MIA: This one is going to be a doozy of a conversation at our place.





There are so many things I love about watching The Voice with my kids. I love that it’s a TV show that’s based on what you can do not how you look (LIFE LESSON: TICK). I love that everyone keeps their clothes on (TICK).

I love that the backstories of the contestants spark so many opportunities for interesting conversations about different personal circumstances; everything from being Albino to overcoming bullying, the loss of a loved one, dealing with a disability, mental illnesses such as depression…..SO MANY TICKS.

Same with the judges. We’ve had conversations about being gay, about Seal’s facial scarring, Joel’s tattoos, being a twin, Delta’s hair extensions TICK TICK TICK.

My 4yo son Remy is particularly taken with Joel. For a while he called him “The Tattooed Arm Guy” and from the moment he saw him he’s thought Joel is so very many shades of awesome.

I agree. He’s a passionate musician who loves his wife and his kids has a clear and sincere respect for women, he nurtures his artists both male and female and he has just enough of that larrikan charm to make him feel almost…..Australian.

So what did I think when I heard he’d been caught with drugs in his hotel room at the weekend? Relief when I heard it was marijuana and not a harder drug. Relief when I heard it was a very small amount so that he would only receive a caution from police.


If the former President of the United States, Bill Clinton – and pretty much every high profile politician since – can admit to having ‘experimented’ with marijuana in their youth, I’m hardly shocked or horrified when a rockstar does the same thing.

I was also impressed with the way he quickly made a statement:

The statement Joel posted on Twitter.

He was gracious, apologetic, humble and low key. Contrast that for a moment with the petulant arrogance of some OTHER visiting American celebrities who have stayed at the same hotel (I’m looking at you Kelly Osborne…).

Sitting with my son early this morning on the couch sipping my tea and flicking through the news on my phone, my son looked over my shoulder and immediately became excited when he saw pictures of Joel. “Look Mummy! It’s Joel!” Fortunately, he can’t yet read. But when he walked past The Today Show and an item about the drug bust came on the news, I dived for the remote control to hit the mute button.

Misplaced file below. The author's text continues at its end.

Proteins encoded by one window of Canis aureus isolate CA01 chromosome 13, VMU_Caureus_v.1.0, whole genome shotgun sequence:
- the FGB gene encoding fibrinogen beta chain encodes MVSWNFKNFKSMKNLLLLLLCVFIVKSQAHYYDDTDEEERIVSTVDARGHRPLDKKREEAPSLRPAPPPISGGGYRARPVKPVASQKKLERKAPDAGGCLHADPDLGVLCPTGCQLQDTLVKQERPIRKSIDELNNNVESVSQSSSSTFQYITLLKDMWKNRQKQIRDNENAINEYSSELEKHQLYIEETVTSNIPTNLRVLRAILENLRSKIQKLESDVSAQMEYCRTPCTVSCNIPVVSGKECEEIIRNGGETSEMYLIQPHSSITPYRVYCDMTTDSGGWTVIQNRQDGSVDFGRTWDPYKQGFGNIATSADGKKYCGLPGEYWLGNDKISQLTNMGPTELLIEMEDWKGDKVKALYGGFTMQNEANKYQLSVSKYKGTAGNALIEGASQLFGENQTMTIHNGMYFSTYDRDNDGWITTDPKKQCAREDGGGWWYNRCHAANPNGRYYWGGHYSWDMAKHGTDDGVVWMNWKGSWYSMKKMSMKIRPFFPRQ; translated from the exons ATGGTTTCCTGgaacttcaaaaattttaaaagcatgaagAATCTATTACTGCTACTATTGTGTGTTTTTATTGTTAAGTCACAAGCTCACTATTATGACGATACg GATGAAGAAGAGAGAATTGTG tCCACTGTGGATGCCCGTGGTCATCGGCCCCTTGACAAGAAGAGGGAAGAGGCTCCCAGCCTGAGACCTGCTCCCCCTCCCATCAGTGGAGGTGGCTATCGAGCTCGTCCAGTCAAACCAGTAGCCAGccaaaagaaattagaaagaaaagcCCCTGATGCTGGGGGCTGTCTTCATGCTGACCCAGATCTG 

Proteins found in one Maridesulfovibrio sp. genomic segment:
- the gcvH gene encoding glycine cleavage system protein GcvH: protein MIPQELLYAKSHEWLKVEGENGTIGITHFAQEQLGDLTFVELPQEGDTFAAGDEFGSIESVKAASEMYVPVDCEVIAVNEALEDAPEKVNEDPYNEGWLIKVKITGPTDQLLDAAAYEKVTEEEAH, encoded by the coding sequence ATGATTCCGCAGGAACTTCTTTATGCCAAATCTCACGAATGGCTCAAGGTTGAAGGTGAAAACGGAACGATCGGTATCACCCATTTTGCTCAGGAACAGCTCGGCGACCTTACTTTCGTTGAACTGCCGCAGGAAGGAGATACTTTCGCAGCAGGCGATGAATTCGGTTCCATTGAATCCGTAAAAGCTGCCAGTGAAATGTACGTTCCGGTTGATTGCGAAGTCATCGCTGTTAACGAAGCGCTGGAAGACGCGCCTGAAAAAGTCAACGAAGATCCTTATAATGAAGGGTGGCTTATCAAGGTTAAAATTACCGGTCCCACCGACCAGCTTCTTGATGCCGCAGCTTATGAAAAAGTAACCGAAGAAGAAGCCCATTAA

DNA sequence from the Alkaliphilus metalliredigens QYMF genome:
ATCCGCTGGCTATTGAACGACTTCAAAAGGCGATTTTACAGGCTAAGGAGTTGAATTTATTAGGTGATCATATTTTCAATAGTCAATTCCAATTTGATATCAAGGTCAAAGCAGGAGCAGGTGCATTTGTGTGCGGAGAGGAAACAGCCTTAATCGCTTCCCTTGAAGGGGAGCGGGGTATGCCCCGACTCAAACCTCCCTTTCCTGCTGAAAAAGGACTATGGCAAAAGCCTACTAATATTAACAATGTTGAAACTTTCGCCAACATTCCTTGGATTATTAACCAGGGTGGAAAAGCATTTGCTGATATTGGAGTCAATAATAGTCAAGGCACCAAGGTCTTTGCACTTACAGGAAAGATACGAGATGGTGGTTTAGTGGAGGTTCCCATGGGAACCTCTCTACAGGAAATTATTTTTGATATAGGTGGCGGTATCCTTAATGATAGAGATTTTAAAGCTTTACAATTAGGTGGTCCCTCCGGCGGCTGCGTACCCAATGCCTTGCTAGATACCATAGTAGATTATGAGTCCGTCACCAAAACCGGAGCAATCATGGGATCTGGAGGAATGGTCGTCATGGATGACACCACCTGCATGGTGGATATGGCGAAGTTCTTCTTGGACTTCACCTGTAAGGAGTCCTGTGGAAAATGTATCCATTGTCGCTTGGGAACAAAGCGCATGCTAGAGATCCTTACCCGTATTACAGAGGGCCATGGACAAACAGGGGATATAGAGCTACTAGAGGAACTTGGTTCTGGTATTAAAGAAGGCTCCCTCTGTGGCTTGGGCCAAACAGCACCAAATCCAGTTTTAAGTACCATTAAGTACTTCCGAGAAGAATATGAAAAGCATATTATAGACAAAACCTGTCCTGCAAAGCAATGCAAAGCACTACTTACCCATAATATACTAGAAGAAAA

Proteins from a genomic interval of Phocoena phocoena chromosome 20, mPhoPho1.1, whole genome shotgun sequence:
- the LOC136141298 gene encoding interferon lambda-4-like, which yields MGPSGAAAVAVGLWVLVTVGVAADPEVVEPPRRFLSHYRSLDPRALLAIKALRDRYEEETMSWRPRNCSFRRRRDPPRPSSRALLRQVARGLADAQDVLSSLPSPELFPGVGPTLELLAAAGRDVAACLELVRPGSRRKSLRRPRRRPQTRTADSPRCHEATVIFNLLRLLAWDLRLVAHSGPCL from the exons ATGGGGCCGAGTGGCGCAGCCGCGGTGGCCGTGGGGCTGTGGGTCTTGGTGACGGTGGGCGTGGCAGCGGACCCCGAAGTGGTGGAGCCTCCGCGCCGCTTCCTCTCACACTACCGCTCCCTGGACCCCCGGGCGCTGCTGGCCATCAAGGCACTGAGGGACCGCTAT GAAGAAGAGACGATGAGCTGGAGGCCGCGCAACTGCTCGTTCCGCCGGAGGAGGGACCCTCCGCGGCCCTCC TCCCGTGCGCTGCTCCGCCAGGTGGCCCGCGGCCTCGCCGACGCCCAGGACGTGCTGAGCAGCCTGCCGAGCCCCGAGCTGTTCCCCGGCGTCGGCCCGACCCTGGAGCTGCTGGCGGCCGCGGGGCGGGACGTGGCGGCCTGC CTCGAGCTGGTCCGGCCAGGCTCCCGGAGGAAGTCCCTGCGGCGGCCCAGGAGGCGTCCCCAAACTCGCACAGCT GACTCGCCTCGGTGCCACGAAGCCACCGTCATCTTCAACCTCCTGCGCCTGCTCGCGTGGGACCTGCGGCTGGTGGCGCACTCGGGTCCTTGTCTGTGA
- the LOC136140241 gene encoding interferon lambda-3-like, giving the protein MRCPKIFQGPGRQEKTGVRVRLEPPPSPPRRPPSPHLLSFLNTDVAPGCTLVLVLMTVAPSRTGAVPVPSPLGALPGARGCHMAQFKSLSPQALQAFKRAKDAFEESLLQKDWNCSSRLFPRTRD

I don’t let my kids watch the news but in a normal household where the TV is on and there are regular newsbreaks – ditto in the car when the radio is on – I have no doubt that he’s going to hear about it.

News tends to find your kids.

The fact my 7yo daughter can read means it’s almost guaranteed.

Anyone who claims children should be kept away from such stories about popstars and sporting heroes who get into adult trouble has clearly never lived in a household with an actual child.


In 2013, unless you live in a yurt in Mongolia, news tends to find your kids, especially if it’s about someone whose name and face they are drawn to.

So what will I say to my children if they ask about Joel? I’ve thought about this today and here’s what I’ve come up with:

I will tell them that Joel had some medicine he wasn’t allowed to have and that he got in trouble. I’ll tell them that he had to leave the hotel where he was staying and he is really sorry and really embarrassed.

I will explain that sometimes adults do the wrong thing and make mistakes and that there are always consequences – just like there are for kids.

Had Eddie McGuire been on their radar, I could have said the same thing.

I don’t think they need to know much more than that. Kids tend to accept age-appropriate explanations for things they don’t understand (especially if they’re boys).

Do I think he should be sacked from The Voice? God no. Absolutely 100% no. Because he committed no crime and there HAVE been consequences. I am still a huge fan of Joel Madden and I still think he’s a fine role model. Because even role models made mistakes and in the scheme of things? This wasn’t a big one.

This was originally published on here.

How do you talk to your kids about difficult issues they see in the media?